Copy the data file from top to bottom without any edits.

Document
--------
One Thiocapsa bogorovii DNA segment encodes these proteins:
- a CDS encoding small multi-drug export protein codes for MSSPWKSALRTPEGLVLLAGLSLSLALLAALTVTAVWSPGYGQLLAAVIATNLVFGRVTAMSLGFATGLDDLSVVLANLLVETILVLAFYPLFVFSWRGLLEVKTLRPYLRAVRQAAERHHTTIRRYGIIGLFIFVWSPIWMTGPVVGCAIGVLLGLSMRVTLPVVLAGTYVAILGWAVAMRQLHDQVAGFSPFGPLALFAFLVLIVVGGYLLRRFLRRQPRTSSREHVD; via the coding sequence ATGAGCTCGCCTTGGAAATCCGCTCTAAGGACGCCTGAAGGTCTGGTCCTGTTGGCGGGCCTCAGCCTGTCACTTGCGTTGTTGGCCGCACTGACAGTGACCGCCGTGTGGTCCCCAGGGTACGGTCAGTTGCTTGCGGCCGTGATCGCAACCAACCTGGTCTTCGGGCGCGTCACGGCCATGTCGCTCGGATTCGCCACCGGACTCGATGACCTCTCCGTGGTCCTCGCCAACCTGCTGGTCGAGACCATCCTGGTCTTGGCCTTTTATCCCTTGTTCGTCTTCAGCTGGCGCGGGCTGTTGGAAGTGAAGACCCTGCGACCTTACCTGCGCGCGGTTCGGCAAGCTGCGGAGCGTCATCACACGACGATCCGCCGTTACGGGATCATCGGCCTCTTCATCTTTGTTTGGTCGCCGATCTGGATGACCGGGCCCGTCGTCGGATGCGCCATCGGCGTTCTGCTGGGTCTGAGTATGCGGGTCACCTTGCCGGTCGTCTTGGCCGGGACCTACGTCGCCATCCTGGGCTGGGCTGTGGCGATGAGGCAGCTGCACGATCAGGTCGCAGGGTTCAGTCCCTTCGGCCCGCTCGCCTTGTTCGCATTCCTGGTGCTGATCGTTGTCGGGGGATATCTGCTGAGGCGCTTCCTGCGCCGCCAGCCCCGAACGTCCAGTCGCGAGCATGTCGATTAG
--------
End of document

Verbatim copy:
One Thiocapsa bogorovii DNA segment encodes these proteins:
- a CDS encoding small multi-drug export protein codes for MSSPWKSALRTPEGLVLLAGLSLSLALLAALTVTAVWSPGYGQLLAAVIATNLVFGRVTAMSLGFATGLDDLSVVLANLLVETILVLAFYPLFVFSWRGLLEVKTLRPYLRAVRQAAERHHTTIRRYGIIGLFIFVWSPIWMTGPVVGCAIGVLLGLSMRVTLPVVLAGTYVAILGWAVAMRQLHDQVAGFSPFGPLALFAFLVLIVVGGYLLRRFLRRQPRTSSREHVD; via the coding sequence ATGAGCTCGCCTTGGAAATCCGCTCTAAGGACGCCTGAAGGTCTGGTCCTGTTGGCGGGCCTCAGCCTGTCACTTGCGTTGTTGGCCGCACTGACAGTGACCGCCGTGTGGTCCCCAGGGTACGGTCAGTTGCTTGCGGCCGTGATCGCAACCAACCTGGTCTTCGGGCGCGTCACGGCCATGTCGCTCGGATTCGCCACCGGACTCGATGACCTCTCCGTGGTCCTCGCCAACCTGCTGGTCGAGACCATCCTGGTCTTGGCCTTTTATCCCTTGTTCGTCTTCAGCTGGCGCGGGCTGTTGGAAGTGAAGACCCTGCGACCTTACCTGCGCGCGGTTCGGCAAGCTGCGGAGCGTCATCACACGACGATCCGCCGTTACGGGATCATCGGCCTCTTCATCTTTGTTTGGTCGCCGATCTGGATGACCGGGCCCGTCGTCGGATGCGCCATCGGCGTTCTGCTGGGTCTGAGTATGCGGGTCACCTTGCCGGTCGTCTTGGCCGGGACCTACGTCGCCATCCTGGGCTGGGCTGTGGCGATGAGGCAGCTGCACGATCAGGTCGCAGGGTTCAGTCCCTTCGGCCCGCTCGCCTTGTTCGCATTCCTGGTGCTGATCGTTGTCGGGGGATATCTGCTGAGGCGCTTCCTGCGCCGCCAGCCCCGAACGTCCAGTCGCGAGCATGTCGATTAG